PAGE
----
UPDATE 1-Newmont posts $2 bln loss after charge, gold prices drop
July 26 (Reuters) - Top U.S. gold miner Newmont Mining Corp on Friday posted a $2 billion second-quarter loss after a sharp drop in gold prices and an impairment charge related to two Australian mines.
Newmont said the one-time $1.8 billion charge was primarily tied to two of its Australian mines, Boddington and Tanami, where lower gold and copper prices have lowered the value of property, plant and mine development.
The Denver-based miner had a loss attributable to common shareholders of $4.06 per share. A year earlier, it recorded a net profit of $279 million, or 56 cents per share.
Shares were down 2.3 percent at $29.25 in premarket trade.
Newmont, which pays a quarterly dividend linked to the price of gold, declared a payout of 25 cents a share, down from 35 cents in the previous quarter, as its average realized gold price slid 13 percent to $1,386 per ounce.
Gold prices have fallen sharply this year, hitting a near 3-year low of about $1,180 an ounce in late June. That has prompted gold producers to slash capital spending, exploration expenses and other costs.
Rival gold miner Goldcorp Inc also posted a $2 billion charge on Thursday related to the lower exploration value at its Penasquito mine in Mexico.
Newmont, which is trying to improve operating efficiency, said a plan to reduce its corporate workforce by one-third was on track and a similar effort was underway at its regional offices.
Cost-cutting has resulted in a $362 million reduction in year-to-date spending, compared with the first half of 2012, the company said.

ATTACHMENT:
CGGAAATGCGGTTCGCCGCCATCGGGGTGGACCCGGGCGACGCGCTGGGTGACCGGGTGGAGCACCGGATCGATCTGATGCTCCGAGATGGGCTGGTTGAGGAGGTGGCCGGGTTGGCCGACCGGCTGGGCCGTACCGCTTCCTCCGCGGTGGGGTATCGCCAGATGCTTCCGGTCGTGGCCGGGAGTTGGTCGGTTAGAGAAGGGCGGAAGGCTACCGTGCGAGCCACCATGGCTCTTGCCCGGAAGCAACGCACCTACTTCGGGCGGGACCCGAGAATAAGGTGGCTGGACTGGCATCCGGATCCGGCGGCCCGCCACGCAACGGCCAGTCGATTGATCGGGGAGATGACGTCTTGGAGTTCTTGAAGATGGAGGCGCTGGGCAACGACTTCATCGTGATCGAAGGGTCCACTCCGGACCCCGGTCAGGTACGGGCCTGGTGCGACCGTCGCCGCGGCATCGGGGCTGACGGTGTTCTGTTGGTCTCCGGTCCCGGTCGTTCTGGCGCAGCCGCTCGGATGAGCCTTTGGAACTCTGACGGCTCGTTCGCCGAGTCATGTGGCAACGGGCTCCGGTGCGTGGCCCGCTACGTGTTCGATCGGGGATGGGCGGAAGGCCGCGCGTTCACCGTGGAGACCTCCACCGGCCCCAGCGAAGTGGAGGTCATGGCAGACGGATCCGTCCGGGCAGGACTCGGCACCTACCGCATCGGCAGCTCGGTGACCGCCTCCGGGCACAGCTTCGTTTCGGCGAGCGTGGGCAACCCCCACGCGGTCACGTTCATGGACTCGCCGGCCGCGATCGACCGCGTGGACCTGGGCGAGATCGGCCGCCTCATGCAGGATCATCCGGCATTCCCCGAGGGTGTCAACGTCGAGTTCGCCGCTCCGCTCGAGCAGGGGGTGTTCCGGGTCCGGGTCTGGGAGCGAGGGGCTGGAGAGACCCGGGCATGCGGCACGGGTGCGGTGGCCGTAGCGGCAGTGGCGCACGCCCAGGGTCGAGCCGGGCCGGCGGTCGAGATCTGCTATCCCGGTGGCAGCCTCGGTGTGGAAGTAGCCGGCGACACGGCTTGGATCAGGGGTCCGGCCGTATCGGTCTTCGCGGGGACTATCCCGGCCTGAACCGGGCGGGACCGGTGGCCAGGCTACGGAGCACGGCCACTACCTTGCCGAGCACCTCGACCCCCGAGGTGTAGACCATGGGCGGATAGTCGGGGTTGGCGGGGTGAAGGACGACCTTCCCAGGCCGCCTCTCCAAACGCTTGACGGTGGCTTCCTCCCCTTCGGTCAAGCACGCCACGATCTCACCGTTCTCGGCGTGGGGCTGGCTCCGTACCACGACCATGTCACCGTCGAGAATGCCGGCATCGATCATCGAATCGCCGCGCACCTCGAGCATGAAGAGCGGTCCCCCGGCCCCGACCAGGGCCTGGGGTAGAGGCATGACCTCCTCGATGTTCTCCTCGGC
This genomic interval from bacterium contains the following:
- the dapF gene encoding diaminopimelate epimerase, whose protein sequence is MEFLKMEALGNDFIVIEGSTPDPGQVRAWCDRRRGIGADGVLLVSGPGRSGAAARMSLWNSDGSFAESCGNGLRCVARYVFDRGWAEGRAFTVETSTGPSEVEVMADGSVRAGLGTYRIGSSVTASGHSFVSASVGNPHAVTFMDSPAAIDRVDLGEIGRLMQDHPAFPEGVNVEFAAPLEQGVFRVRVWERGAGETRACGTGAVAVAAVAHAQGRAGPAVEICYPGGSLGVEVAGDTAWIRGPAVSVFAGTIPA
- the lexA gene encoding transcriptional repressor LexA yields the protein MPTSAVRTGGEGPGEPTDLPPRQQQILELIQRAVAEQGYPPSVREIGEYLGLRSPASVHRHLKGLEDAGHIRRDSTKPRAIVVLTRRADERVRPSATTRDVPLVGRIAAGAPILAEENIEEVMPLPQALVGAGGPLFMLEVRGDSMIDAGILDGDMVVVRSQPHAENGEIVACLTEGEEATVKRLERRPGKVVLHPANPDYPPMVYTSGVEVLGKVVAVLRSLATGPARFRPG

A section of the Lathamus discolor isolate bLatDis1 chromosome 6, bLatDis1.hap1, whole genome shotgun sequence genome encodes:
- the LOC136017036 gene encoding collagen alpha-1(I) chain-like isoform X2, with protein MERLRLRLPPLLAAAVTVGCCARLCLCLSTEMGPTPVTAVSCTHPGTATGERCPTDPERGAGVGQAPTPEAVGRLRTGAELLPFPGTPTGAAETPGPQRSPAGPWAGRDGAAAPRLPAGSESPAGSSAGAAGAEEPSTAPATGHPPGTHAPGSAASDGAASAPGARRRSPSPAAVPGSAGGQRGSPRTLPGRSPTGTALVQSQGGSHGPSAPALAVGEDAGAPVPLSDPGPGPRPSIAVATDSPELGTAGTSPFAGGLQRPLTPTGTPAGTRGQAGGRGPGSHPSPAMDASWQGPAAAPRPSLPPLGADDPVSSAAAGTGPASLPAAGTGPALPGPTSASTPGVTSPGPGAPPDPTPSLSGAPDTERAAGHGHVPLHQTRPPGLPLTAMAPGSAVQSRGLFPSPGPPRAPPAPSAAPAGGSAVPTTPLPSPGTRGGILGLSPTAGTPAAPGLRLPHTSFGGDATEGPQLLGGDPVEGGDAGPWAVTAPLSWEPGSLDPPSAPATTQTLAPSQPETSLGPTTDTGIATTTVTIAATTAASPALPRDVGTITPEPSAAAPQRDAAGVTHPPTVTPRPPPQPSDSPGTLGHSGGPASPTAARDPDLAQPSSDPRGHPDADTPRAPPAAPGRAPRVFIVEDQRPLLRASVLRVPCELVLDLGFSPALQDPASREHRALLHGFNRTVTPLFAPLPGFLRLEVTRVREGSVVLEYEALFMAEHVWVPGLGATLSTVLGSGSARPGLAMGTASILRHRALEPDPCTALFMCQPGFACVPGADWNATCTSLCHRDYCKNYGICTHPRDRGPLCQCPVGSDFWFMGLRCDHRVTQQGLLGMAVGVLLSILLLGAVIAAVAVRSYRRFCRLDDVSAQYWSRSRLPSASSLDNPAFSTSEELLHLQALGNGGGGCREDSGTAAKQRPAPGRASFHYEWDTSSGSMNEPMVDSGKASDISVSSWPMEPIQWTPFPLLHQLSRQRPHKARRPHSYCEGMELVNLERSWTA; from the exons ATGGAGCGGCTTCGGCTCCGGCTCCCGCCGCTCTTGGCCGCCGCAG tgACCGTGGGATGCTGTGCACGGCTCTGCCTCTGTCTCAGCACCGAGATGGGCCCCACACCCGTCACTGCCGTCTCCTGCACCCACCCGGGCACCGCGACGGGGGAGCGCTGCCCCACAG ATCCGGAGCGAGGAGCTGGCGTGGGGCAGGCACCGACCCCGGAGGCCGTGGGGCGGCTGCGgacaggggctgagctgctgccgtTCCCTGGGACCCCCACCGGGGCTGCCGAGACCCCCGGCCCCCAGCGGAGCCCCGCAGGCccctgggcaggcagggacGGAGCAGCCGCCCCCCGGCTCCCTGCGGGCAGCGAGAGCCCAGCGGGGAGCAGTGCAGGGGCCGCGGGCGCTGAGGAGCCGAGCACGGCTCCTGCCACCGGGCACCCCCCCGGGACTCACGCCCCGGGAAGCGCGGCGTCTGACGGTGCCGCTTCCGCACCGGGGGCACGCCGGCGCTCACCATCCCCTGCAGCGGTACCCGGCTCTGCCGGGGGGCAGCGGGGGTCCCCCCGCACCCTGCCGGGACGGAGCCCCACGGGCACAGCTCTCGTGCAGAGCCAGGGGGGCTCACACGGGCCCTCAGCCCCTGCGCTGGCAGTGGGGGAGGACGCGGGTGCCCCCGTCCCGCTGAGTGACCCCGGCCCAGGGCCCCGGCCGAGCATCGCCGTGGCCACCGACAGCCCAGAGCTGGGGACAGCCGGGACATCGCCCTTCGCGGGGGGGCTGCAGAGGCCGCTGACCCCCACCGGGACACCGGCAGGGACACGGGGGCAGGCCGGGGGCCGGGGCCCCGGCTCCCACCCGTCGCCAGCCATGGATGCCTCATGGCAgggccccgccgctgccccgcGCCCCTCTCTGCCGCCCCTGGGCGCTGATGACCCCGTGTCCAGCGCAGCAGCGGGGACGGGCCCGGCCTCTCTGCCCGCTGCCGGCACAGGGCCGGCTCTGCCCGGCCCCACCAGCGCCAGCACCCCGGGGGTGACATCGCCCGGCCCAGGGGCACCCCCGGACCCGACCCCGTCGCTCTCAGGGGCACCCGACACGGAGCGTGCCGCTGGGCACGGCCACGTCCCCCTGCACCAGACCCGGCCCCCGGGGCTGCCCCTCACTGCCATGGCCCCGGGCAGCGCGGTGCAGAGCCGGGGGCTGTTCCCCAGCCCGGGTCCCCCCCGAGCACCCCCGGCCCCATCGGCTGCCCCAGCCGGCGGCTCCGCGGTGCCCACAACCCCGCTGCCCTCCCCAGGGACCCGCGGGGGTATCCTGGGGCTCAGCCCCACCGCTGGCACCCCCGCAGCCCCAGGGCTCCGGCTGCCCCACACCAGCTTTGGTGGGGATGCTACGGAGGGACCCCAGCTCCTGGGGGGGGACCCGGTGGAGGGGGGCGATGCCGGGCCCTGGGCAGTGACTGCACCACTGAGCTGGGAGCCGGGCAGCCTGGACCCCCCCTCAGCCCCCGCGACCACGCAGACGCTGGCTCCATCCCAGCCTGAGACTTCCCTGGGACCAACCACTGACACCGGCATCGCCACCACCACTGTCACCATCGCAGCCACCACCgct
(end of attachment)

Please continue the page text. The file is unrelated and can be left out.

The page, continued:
Adjusted to remove one-time items, Newmont's loss was $50 million, or 10 cents per share. Analysts expected a profit of 42 cents per share, according to Thomson Reuters I/B/E/S.
The company said $1.5 billion of its non-cash impairment charge was related to the Australian mines, with a $272 million charge tied to stockpiles and ore on leach pads.
Attributable gold production was down 1 percent at 1.17 million ounces, while sales rose 6 percent to 1.2 million ounces. Copper output fell 11 percent to 34 million pounds, while sales rose 23 percent to 37 million pounds.
Total revenue fell 11 percent to $2 billion.
All-in sustaining costs were $1,136 an ounce in the quarter, and Newmont said it remained on track for full-year all-in costs of $1,100 to $1,200 an ounce.
All-in sustaining costs are a new measurement that includes the cost of sustaining capital and other general and corporate expenses not included in traditional cash costs.